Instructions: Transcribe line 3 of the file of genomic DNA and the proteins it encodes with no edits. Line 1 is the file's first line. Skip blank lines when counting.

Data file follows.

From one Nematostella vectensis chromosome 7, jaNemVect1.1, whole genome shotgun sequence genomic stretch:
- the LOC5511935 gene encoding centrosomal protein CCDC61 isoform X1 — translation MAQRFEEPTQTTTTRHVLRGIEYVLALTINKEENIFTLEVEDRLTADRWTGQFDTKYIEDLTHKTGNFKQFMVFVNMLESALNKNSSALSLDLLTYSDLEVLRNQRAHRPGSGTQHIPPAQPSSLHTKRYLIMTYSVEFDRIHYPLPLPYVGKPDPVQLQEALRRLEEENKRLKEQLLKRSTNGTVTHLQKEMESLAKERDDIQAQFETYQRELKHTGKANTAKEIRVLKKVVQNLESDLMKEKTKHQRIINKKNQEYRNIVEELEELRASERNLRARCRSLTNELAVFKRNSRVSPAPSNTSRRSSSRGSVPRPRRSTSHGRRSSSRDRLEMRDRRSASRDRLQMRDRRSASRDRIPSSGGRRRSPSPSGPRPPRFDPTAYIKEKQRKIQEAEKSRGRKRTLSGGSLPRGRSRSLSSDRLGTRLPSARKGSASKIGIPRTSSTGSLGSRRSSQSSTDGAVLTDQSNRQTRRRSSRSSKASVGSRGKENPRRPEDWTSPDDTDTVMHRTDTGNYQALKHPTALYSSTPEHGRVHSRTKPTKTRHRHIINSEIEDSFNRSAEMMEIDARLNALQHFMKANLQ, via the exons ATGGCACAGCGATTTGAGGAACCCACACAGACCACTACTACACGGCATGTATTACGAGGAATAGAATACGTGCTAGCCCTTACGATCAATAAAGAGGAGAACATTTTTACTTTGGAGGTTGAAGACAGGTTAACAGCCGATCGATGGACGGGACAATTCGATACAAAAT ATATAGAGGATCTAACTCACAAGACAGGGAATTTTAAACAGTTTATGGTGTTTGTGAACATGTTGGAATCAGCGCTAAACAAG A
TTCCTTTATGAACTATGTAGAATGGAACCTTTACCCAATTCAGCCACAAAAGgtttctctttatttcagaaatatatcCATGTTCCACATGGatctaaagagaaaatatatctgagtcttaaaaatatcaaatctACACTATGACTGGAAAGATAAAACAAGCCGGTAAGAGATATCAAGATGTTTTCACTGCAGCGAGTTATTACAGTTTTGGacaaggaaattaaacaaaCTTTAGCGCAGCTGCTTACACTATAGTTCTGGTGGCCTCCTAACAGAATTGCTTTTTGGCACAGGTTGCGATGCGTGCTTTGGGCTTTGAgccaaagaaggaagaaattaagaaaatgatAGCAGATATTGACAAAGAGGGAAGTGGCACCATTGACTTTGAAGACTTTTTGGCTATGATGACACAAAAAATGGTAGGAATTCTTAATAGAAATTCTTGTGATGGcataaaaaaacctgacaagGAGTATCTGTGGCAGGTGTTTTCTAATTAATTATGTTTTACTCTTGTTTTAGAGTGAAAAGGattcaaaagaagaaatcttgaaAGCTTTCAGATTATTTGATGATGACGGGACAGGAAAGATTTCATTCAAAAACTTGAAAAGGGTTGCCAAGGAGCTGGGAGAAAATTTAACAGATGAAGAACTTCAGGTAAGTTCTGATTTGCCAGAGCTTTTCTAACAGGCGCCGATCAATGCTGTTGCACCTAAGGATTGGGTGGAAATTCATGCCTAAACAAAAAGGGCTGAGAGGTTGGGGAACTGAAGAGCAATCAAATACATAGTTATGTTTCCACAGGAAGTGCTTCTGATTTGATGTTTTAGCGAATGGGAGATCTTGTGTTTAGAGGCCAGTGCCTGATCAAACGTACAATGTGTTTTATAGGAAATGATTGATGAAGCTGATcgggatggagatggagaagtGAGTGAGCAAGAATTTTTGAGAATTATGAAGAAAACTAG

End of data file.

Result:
TTCCTTTATGAACTATGTAGAATGGAACCTTTACCCAATTCAGCCACAAAAGgtttctctttatttcagaaatatatcCATGTTCCACATGGatctaaagagaaaatatatctgagtcttaaaaatatcaaatctACACTATGACTGGAAAGATAAAACAAGCCGGTAAGAGATATCAAGATGTTTTCACTGCAGCGAGTTATTACAGTTTTGGacaaggaaattaaacaaaCTTTAGCGCAGCTGCTTACACTATAGTTCTGGTGGCCTCCTAACAGAATTGCTTTTTGGCACAGGTTGCGATGCGTGCTTTGGGCTTTGAgccaaagaaggaagaaattaagaaaatgatAGCAGATATTGACAAAGAGGGAAGTGGCACCATTGACTTTGAAGACTTTTTGGCTATGATGACACAAAAAATGGTAGGAATTCTTAATAGAAATTCTTGTGATGGcataaaaaaacctgacaagGAGTATCTGTGGCAGGTGTTTTCTAATTAATTATGTTTTACTCTTGTTTTAGAGTGAAAAGGattcaaaagaagaaatcttgaaAGCTTTCAGATTATTTGATGATGACGGGACAGGAAAGATTTCATTCAAAAACTTGAAAAGGGTTGCCAAGGAGCTGGGAGAAAATTTAACAGATGAAGAACTTCAGGTAAGTTCTGATTTGCCAGAGCTTTTCTAACAGGCGCCGATCAATGCTGTTGCACCTAAGGATTGGGTGGAAATTCATGCCTAAACAAAAAGGGCTGAGAGGTTGGGGAACTGAAGAGCAATCAAATACATAGTTATGTTTCCACAGGAAGTGCTTCTGATTTGATGTTTTAGCGAATGGGAGATCTTGTGTTTAGAGGCCAGTGCCTGATCAAACGTACAATGTGTTTTATAGGAAATGATTGATGAAGCTGATcgggatggagatggagaagtGAGTGAGCAAGAATTTTTGAGAATTATGAAGAAAACTAG